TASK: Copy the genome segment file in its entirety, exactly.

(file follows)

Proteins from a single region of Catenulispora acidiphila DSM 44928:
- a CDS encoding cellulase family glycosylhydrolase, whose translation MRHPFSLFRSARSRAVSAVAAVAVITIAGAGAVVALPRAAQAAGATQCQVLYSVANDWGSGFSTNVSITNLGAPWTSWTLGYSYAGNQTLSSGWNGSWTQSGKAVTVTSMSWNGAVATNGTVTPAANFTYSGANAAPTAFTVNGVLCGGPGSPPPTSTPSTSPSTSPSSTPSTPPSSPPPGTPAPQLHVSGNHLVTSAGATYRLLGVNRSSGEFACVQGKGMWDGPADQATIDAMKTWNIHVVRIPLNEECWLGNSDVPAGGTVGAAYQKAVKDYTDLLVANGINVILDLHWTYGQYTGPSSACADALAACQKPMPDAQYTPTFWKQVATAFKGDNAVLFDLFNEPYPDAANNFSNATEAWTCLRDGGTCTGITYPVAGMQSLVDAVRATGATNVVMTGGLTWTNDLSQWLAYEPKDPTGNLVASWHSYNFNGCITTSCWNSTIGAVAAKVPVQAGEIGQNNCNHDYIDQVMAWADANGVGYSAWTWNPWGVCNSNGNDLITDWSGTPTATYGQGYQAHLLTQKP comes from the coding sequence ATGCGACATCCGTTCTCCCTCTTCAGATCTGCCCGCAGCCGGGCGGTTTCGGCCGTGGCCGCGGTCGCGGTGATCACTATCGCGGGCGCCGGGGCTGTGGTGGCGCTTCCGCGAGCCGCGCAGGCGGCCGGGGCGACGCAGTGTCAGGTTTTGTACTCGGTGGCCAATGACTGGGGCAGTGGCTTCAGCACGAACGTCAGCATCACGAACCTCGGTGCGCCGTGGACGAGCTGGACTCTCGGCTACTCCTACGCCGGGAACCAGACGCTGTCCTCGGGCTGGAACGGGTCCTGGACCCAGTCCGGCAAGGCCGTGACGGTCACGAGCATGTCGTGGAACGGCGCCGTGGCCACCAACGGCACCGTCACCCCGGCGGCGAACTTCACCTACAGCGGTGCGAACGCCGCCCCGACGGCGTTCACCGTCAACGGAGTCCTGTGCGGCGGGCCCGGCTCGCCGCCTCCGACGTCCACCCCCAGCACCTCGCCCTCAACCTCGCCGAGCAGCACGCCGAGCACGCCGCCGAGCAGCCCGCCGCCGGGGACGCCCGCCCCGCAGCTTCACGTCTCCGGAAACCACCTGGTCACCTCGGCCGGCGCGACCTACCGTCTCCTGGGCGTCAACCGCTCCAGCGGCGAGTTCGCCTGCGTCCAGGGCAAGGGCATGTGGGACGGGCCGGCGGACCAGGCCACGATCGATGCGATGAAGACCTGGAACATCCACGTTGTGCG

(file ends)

Proteins from a single region of Catenulispora acidiphila DSM 44928:
- a CDS encoding cellulase family glycosylhydrolase, whose translation MRHPFSLFRSARSRAVSAVAAVAVITIAGAGAVVALPRAAQAAGATQCQVLYSVANDWGSGFSTNVSITNLGAPWTSWTLGYSYAGNQTLSSGWNGSWTQSGKAVTVTSMSWNGAVATNGTVTPAANFTYSGANAAPTAFTVNGVLCGGPGSPPPTSTPSTSPSTSPSSTPSTPPSSPPPGTPAPQLHVSGNHLVTSAGATYRLLGVNRSSGEFACVQGKGMWDGPADQATIDAMKTWNIHVVRIPLNEECWLGNSDVPAGGTVGAAYQKAVKDYTDLLVANGINVILDLHWTYGQYTGPSSACADALAACQKPMPDAQYTPTFWKQVATAFKGDNAVLFDLFNEPYPDAANNFSNATEAWTCLRDGGTCTGITYPVAGMQSLVDAVRATGATNVVMTGGLTWTNDLSQWLAYEPKDPTGNLVASWHSYNFNGCITTSCWNSTIGAVAAKVPVQAGEIGQNNCNHDYIDQVMAWADANGVGYSAWTWNPWGVCNSNGNDLITDWSGTPTATYGQGYQAHLLTQKP comes from the coding sequence ATGCGACATCCGTTCTCCCTCTTCAGATCTGCCCGCAGCCGGGCGGTTTCGGCCGTGGCCGCGGTCGCGGTGATCACTATCGCGGGCGCCGGGGCTGTGGTGGCGCTTCCGCGAGCCGCGCAGGCGGCCGGGGCGACGCAGTGTCAGGTTTTGTACTCGGTGGCCAATGACTGGGGCAGTGGCTTCAGCACGAACGTCAGCATCACGAACCTCGGTGCGCCGTGGACGAGCTGGACTCTCGGCTACTCCTACGCCGGGAACCAGACGCTGTCCTCGGGCTGGAACGGGTCCTGGACCCAGTCCGGCAAGGCCGTGACGGTCACGAGCATGTCGTGGAACGGCGCCGTGGCCACCAACGGCACCGTCACCCCGGCGGCGAACTTCACCTACAGCGGTGCGAACGCCGCCCCGACGGCGTTCACCGTCAACGGAGTCCTGTGCGGCGGGCCCGGCTCGCCGCCTCCGACGTCCACCCCCAGCACCTCGCCCTCAACCTCGCCGAGCAGCACGCCGAGCACGCCGCCGAGCAGCCCGCCGCCGGGGACGCCCGCCCCGCAGCTTCACGTCTCCGGAAACCACCTGGTCACCTCGGCCGGCGCGACCTACCGTCTCCTGGGCGTCAACCGCTCCAGCGGCGAGTTCGCCTGCGTCCAGGGCAAGGGCATGTGGGACGGGCCGGCGGACCAGGCCACGATCGATGCGATGAAGACCTGGAACATCCACGTTGTGCG